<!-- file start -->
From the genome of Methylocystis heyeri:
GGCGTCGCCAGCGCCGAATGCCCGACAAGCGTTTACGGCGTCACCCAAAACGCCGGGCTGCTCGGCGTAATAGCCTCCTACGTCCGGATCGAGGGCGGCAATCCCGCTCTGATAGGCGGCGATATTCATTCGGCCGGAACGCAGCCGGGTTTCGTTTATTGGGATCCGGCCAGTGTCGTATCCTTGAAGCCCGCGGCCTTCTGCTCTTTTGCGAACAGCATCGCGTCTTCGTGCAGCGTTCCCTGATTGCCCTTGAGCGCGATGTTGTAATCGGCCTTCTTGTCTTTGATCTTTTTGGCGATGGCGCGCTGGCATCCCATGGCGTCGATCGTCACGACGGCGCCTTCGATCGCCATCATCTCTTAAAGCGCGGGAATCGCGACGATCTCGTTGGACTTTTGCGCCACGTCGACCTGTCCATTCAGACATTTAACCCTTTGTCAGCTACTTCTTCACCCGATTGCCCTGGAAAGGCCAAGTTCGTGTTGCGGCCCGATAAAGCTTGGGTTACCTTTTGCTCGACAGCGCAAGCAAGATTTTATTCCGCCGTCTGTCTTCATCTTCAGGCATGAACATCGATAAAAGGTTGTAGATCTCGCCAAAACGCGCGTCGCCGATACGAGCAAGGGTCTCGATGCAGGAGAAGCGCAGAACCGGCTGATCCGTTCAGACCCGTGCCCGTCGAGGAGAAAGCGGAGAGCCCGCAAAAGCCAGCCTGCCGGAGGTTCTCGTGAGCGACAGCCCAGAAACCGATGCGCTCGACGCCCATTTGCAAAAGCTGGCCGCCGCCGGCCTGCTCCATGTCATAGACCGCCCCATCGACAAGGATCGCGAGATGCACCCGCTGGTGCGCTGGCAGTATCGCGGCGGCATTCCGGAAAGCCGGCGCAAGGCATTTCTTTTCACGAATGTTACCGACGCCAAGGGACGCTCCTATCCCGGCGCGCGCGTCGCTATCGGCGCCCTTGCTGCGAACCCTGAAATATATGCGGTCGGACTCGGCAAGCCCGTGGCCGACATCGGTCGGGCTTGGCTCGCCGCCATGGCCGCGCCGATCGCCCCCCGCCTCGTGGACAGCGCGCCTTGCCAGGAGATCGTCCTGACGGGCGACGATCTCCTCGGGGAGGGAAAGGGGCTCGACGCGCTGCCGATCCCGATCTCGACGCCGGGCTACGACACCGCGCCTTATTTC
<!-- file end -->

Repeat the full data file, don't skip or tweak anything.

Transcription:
From the genome of Methylocystis heyeri:
GGCGTCGCCAGCGCCGAATGCCCGACAAGCGTTTACGGCGTCACCCAAAACGCCGGGCTGCTCGGCGTAATAGCCTCCTACGTCCGGATCGAGGGCGGCAATCCCGCTCTGATAGGCGGCGATATTCATTCGGCCGGAACGCAGCCGGGTTTCGTTTATTGGGATCCGGCCAGTGTCGTATCCTTGAAGCCCGCGGCCTTCTGCTCTTTTGCGAACAGCATCGCGTCTTCGTGCAGCGTTCCCTGATTGCCCTTGAGCGCGATGTTGTAATCGGCCTTCTTGTCTTTGATCTTTTTGGCGATGGCGCGCTGGCATCCCATGGCGTCGATCGTCACGACGGCGCCTTCGATCGCCATCATCTCTTAAAGCGCGGGAATCGCGACGATCTCGTTGGACTTTTGCGCCACGTCGACCTGTCCATTCAGACATTTAACCCTTTGTCAGCTACTTCTTCACCCGATTGCCCTGGAAAGGCCAAGTTCGTGTTGCGGCCCGATAAAGCTTGGGTTACCTTTTGCTCGACAGCGCAAGCAAGATTTTATTCCGCCGTCTGTCTTCATCTTCAGGCATGAACATCGATAAAAGGTTGTAGATCTCGCCAAAACGCGCGTCGCCGATACGAGCAAGGGTCTCGATGCAGGAGAAGCGCAGAACCGGCTGATCCGTTCAGACCCGTGCCCGTCGAGGAGAAAGCGGAGAGCCCGCAAAAGCCAGCCTGCCGGAGGTTCTCGTGAGCGACAGCCCAGAAACCGATGCGCTCGACGCCCATTTGCAAAAGCTGGCCGCCGCCGGCCTGCTCCATGTCATAGACCGCCCCATCGACAAGGATCGCGAGATGCACCCGCTGGTGCGCTGGCAGTATCGCGGCGGCATTCCGGAAAGCCGGCGCAAGGCATTTCTTTTCACGAATGTTACCGACGCCAAGGGACGCTCCTATCCCGGCGCGCGCGTCGCTATCGGCGCCCTTGCTGCGAACCCTGAAATATATGCGGTCGGACTCGGCAAGCCCGTGGCCGACATCGGTCGGGCTTGGCTCGCCGCCATGGCCGCGCCGATCGCCCCCCGCCTCGTGGACAGCGCGCCTTGCCAGGAGATCGTCCTGACGGGCGACGATCTCCTCGGGGAGGGAAAGGGGCTCGACGCGCTGCCGATCCCGATCTCGACGCCGGGCTACGACACCGCGCCTTATTTC